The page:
1. The thrusters activated were incorrect for the planned operation.
  2. The auto-levelling program, intended for use during landing, was not deactivated.
  3. Further to item 2, gyros controlled by the auto-levelling program were left in override mode.

The combination of the above points, as well as design characteristics of Jailbird, resulted in at least three undesirable flight characteristics that led directly to the incident:

  1. Insufficient rotational control, approaching zero, about all 3 axis.
  2. Insufficient thrust levels in reverse and all lateral directions.
  3. Excess thrust levels in the forward direction.

These flight characteristics produced a flight path that was, more or less, completely out of the control of the pilot once launch was commenced.

Post Crash Activities

Pilot SurprisingEdge, upon reconstruction, located Jailbird drifting towards Earf, and regained control. This involved partially disassembling some mechanisms in order to construct a cockpit, as the only control station had been destroyed in the collision.

Ixion’s uncontrolled drift required time on the deep space network to locate. Pilot Derspiny recovered Ixion in a similar fashion, and returned it to Europa orbit for repairs.

Valefor, Hayabusa, and Ixion were all repaired by Derspiny.

Jailbird was returned to the landing pad on Europa, pending LBC decisions on repair.


The following recommendations are being issued:

  • Engineers should document controls in a fashion visible from the primary control seat/cockpit, prior to first-flight.
  • Engineers should ensure that documented pre-flight steps place the ship in a flight-safe configuration.
  • Engineers should ensure that documented post-flight steps return any uncommon flight configurations to a default that is appropriate for the pre-flight steps.
  • Engineers should ensure any vertical-launch landing pads are not positioned directly below known parking orbits.
  • Pilots should thoroughly review all controls, prior to any flight after more than 7 days since the last one in that vessel.
  • Pilots should avoid parking directly above vertical-launch landing pads.
  • Owners of permanent installations should define and document safe arrival and departure lanes and speed limits.

Thanks for writing this up! It was definitely a bit of a surprise to wake up to this on the weekend. I took the opportunity to remove part of Valefor that I wasn’t actually using (a bit of cargo routing intended to force ingots back into the ingot containers, but which actually just caused CPU-intensive inventory churn because it contained a sorter loop).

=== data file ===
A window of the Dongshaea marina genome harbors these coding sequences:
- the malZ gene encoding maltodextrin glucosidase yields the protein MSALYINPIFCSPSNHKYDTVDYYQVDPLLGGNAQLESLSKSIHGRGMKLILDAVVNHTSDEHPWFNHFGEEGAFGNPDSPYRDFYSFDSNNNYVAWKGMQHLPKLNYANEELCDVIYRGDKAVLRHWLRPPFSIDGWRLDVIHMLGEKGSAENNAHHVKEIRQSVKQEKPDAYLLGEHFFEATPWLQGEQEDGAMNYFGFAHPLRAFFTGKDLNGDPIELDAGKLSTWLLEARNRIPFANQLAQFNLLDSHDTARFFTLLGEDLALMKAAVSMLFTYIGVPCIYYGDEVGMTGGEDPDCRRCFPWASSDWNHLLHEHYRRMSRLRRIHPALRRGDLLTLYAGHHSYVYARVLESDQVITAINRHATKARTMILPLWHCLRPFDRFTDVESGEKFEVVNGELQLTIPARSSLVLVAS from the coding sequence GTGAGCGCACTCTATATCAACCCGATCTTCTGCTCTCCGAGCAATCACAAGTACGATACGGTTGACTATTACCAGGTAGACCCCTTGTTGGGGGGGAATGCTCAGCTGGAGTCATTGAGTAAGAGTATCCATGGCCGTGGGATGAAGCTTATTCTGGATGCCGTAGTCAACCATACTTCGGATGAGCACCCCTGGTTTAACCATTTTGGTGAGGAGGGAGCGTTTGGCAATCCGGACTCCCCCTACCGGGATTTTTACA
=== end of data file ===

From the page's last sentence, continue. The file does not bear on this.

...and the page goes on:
I’m grimly impressed at my parking job - I use a two-bookmark technique when trying to line up directly over a site, and I wasn’t sure how much error it had. Apparently “nearly none” - at least at 3 kilometres, which is the gravity threshold for Europa. I’ve got a GPS bookmark in place and have parked back in the same spot, because I clearly do not learn from my mistakes, but at some point it might be worth parking a buoy there.

Which brings me to my next thought:

Owners of permanent installations should define and document safe arrival and departure lanes and speed limits.

Defining these is all well and good, but they’re meaningless unless pilots know about them. GPS bookmarks don’t really help with that, either, as there’s no easy way to get a set of GPS bookmarks describing the approach and departure corridors from a site you haven’t been to, or whose corridors have changed. With that in mind, when I move Valefor off, I think I’ll leave a small grid satellite behind with solar panels, a battery, a beacon, and some lights, to act as a buoy and advertise the corridor/advise ships to stay clear. Thoughts?

Engineers should document controls in a fashion visible from the primary control seat/cockpit, prior to first-flight.

This one is surprisingly hard to implement. The game doesn’t provide a lot of good ways to include a “flight manual” (or even a hotkey summary) that’s visible, complete, and pleasant to use. Any thoughts towards implementation would be very welcome.

I had some thoughts on this. On planet/moon surfaces, I thought of building tall thin towers with arrows on LCDs and maybe some form of shorthand for indicating lanes roughly.

In space, I thought a very small large-grid (so it can be converted to station, so as to not require thrusters) “satellite” with similar signage.

Never underestimate the power of projections. They’re cheap to operate and can be as large as you like (more or less).

I actually had a close call at the Erf moon similar to this. That was a really fun read.